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What is a Pawnbroker?
History of Pawnbroking
Pawnbroking is not a new practice, nor does it appeal to just one social class. As humankind’s oldest financial institution, pawn loans can be traced back at least 3,000 years to ancient China as well as early Greek and Roman civilizations. During the 14th Century, King Edward III of England is said to have frequented pawn stores in Europe. Queen Isabella is reported to have pawned her royal jewels to finance Christopher Columbus’ voyage to the New World.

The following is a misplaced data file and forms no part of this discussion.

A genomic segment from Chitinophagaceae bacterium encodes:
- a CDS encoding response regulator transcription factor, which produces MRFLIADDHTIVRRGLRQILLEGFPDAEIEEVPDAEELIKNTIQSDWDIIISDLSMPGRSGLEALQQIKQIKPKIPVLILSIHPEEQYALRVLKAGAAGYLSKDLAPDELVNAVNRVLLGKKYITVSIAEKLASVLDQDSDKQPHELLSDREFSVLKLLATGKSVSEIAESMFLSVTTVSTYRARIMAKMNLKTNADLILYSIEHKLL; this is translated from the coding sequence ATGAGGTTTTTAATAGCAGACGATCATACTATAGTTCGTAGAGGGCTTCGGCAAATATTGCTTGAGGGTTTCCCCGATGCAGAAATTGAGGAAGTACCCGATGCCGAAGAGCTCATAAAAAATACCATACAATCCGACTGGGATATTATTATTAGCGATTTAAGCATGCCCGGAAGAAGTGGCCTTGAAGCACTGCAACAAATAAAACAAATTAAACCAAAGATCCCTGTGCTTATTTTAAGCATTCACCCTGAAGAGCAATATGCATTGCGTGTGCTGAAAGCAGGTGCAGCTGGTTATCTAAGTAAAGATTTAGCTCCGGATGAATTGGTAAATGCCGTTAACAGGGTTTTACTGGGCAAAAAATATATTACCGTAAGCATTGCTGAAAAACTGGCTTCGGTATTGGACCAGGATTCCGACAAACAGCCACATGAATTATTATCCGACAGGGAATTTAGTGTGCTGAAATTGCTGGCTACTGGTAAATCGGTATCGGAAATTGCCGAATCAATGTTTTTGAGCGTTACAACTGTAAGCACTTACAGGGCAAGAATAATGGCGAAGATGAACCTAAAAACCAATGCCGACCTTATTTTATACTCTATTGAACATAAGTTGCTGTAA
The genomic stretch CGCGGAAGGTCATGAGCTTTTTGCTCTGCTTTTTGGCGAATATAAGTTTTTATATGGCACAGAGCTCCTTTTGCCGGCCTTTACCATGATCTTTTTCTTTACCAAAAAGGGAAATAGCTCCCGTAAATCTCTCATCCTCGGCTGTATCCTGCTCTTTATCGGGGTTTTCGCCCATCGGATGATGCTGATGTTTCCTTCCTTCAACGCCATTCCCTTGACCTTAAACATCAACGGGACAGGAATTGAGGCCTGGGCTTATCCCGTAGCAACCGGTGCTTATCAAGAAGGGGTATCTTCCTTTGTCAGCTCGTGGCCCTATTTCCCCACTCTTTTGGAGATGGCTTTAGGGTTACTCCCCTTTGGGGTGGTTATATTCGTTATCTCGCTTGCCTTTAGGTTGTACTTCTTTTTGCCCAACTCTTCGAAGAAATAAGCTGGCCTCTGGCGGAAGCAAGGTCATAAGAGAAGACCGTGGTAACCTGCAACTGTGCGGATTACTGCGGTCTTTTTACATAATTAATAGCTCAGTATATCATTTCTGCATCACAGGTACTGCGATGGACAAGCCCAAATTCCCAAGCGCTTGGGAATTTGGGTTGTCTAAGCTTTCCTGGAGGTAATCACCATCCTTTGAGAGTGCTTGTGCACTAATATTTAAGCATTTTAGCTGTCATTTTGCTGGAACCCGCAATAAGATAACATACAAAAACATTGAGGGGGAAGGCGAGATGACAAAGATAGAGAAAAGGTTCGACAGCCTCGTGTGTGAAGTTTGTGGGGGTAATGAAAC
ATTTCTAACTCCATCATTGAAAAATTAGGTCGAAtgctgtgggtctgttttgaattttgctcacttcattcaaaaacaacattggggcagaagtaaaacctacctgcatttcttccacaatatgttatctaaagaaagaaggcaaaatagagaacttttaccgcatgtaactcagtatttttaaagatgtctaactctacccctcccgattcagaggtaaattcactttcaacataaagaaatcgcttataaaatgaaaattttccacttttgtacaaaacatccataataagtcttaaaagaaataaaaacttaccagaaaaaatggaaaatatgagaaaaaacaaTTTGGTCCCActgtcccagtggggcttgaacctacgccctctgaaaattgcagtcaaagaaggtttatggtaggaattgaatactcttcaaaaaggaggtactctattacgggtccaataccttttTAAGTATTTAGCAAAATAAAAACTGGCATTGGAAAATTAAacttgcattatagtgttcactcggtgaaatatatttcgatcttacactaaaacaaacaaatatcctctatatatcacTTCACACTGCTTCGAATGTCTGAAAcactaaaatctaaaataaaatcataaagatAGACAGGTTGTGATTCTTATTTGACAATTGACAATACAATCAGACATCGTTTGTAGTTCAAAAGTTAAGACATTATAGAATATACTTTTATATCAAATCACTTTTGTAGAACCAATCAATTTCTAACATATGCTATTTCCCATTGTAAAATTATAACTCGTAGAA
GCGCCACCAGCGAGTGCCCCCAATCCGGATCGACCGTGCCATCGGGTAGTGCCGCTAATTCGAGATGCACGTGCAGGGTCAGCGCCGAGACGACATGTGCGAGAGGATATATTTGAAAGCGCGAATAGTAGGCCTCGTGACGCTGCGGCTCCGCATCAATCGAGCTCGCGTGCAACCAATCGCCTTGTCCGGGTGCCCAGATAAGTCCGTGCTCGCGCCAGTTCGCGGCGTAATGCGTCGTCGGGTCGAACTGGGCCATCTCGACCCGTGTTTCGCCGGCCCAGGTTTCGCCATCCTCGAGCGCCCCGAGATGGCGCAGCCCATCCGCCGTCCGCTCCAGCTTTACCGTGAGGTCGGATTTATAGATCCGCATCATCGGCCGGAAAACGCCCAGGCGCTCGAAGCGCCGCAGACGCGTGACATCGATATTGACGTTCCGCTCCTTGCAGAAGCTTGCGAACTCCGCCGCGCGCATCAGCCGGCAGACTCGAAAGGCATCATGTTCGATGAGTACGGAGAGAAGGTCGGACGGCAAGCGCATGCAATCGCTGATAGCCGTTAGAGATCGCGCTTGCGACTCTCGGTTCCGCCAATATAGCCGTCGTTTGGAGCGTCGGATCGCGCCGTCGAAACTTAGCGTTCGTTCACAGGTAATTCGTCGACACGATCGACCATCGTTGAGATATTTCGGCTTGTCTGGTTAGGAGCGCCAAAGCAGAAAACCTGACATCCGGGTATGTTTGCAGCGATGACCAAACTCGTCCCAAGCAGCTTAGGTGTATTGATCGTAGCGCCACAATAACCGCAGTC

Traditionally, the pawnbroker’s symbol is three gold spheres hanging from a bar. This stems from St. Nicholas, often referred to as the patron saint of pawnbroking. He is reported to have left three bags of gold so the daughters of a poor man could afford to marry, thus saving them from a life of slavery or prostitution. Later the tradition transformed the bags into three gold balls, which became the symbol of pawnbrokers. Today, many people depend on pawnbrokers to help them meet daily financial needs not offered by other institutions. Pawn customers represent the working families of America who periodically experience an unexpected need for short-term funds. Pawn loans keep the electricity on, the rent paid and cars running with full tanks of gas. Today’s pawn stores are attractive, welcoming places to do business. Most of them are family-owned and operated stores that offer superb customer service. Pawnbrokers comply with all federal, state, and local regulations and laws. In most jurisdictions, they provide local law enforcement with data on all transactions daily.